Regarding this list, unfortunately “malc” hit the nail on the head with his “lightweight” comment. If we omit the core issues that are important to the majority, then we won’t get their votes.

  • John Roffey 8th Aug '15 - 11:07am

    David Raw 7th Aug ’15 – 7:29pm
    “Genuinely sorry to say this – but we could have done with a good communicator on the Green Economy. A pity we don’t have somebody of the calibre of Caroline Lucas. who looks likely to outgun us.”

    It might be worth considering asking CL to be the Party’s spokesperson in the HofC on the Green Economy.

    As you know, it is customary for MPs to have ‘friendly interruptions’ from members of their own party when the speech maker is starting to flag and to give them moral support. Since CL is the lone Green Party member – she does not have this back up. If the Party’s MPs offered to do this for her – it would link the Green Economy measures to the Party and demonstrate its support.

    Such an arrangement would, of course, extend no further than the HofC.

  • Paul Kennedy 8th Aug '15 - 11:25am

    I would have liked to see a bigger role for Kate Parminter in the Green Economy priority (especially given her spokesperson roles) – will this address productivity?

  • @ John Roffey
    So agree with your highlighting of the honours system. Dishing out knighthoods and peerages to donors does nothing for the party’s claim to be a radical reforming force…… but then… for the last five years it hasn’t been. There might (just) be a case for a working peer as a spokesman as long as the present House exists…… though frankly we seem to be a tad overmanned in the Lords………….. but a knighthood ???????

    What vanity in the 21st century.It’s a tendency that has crept into the Lib Dem M.P.’s ranks over the last twenty plus years. No doubt some psephologist can correlate stats on this, but I suspect each knighthood knocked a few votes off the Lib Dem vote amongst ‘ordinary’ folk.

    A bold announcement by Tim forgoing such tawdry baubles might not be popular with Sir…………….. (you fill the name in) but it would be a powerful statement of no nonsense from a radical party.

    Of course there is nothing new in this – LL.G. used to fill his boots on it… and before that the diaries of Jack Pease the Liberal Chief whip between 1908-1912 make interesting reading….. but we’re in 2015.

    The whole Honours system of vanity and patronage needs reform.

  • Rabi Martins 8th Aug '15 - 1:32pm

    This is a good mix of policy topics but am I the only one who has noticed the absence of any reference to Localism ?
    Have we given up on devolving power to the regions and local councils ?

  • Richard Underhill 8th Aug '15 - 5:14pm

    “Sacha Griffith’s The French Presidential voting system in which all but the top two candidates are eliminated before a second round of voting is much better than our system of mayoral elections where voters have to indicate a first and second choice. This is because both your votes are potentially wasted if neither of your preferred candidates makes first or second place. Many voters simply do not understand this. By having a second round of voting every voters is faced with a clear choice.”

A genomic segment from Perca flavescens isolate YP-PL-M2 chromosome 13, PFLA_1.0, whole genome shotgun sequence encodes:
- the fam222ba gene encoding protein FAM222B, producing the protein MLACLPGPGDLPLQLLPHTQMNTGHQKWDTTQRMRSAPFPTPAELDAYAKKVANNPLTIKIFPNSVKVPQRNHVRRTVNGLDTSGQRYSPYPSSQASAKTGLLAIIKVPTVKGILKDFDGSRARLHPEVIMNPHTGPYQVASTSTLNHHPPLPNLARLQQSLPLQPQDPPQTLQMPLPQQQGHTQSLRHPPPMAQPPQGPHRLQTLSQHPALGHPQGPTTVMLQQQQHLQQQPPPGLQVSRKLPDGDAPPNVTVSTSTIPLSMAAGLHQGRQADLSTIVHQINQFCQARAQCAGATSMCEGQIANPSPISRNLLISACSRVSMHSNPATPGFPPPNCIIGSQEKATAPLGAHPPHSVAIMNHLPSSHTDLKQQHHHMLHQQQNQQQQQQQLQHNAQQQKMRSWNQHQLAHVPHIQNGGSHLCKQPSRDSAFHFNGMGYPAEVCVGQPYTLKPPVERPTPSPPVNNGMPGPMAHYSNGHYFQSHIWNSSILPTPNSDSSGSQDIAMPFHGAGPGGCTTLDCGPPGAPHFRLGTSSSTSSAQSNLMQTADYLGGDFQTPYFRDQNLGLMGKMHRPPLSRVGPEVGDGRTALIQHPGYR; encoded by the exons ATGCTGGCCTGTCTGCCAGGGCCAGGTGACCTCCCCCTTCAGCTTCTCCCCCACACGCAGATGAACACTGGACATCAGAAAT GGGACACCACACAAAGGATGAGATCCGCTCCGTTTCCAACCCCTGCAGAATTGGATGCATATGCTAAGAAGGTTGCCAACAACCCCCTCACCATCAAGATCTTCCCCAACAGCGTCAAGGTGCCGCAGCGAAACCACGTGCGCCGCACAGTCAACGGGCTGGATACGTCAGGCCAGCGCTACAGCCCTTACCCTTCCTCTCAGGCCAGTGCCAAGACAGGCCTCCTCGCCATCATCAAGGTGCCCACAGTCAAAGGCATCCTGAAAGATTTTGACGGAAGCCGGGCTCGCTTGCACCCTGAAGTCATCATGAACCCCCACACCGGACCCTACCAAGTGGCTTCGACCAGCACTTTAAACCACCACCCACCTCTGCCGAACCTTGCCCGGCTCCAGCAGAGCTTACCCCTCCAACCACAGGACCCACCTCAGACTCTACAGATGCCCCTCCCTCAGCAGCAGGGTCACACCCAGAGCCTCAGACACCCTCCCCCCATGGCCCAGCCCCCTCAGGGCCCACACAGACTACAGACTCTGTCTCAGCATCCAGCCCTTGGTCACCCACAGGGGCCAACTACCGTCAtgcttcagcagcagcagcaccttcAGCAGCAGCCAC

No, the turnout falls in the second round because voters see no need to go to the poll again. After Mitterand was elected as President he honoured his manifesto committment by calling a parliamentary election immediatley, so there were four rounds of voting. Therefore collecting second, third, etc preferential votes at one opportunity is better.

    The Supplementary Vote was chosen by Labour, who were worried by an Independent Mayoral candidate called Ken Livingstone. He had been Labour leader in the Greater London Council, as abolished by Mrs. Thatcher after the 1983 general election. The official Labour candidate, Frank Dobson MP, was not elected.

  • Richard Underhill 8th Aug '15 - 5:23pm

    There is no constitution in the UK, although some Tories think there is,
    If anyone has seen one please provide a copy.
    What a senior civil servant says is probably a collection of historical precedents, some of them irrelevant or from 1974.
    There was a possibility of some progress in 2010 before the general election, but not much political support .
    Some progress was made in 2010 after the election.
    The “Variable Geometry” which is happening to local government in England now is an unprincipled mess.

  • Alistair Carmichael and civil liberties? Seriously?

  • John Roffey 9th Aug '15 - 5:13am

    On reflection, I am troubled that, although TF’s campaigning priorities are issues that are identified with the Party and approaches the difficulty of lack of resources wisely – making the best use of what resources are available – there are no issues that uniquely sets the Party apart from its rivals or, more importantly, likely to quicken the voter’s hearts.

    The rise of Jeremy Corbyn, although he may not win, has in his words ‘captured a public mood against austerity also seen in Spain, Greece and the US’. His misfortune, should he win, is that he will be obliged to use the Trade Union movement to help make his chosen changes.

    The Union movement has been thoroughly neutered by Tory legislation and is not seen by a significant proportion of the electorate as the vehicle to effect change – in fact the idea of effecting change through the withdrawal of labour, however subtly applied, is strongly rejected by a great many. That said, whoever does win the party’s leadership will be foolish not to take into account the public mood identified by Corbyn’s rise.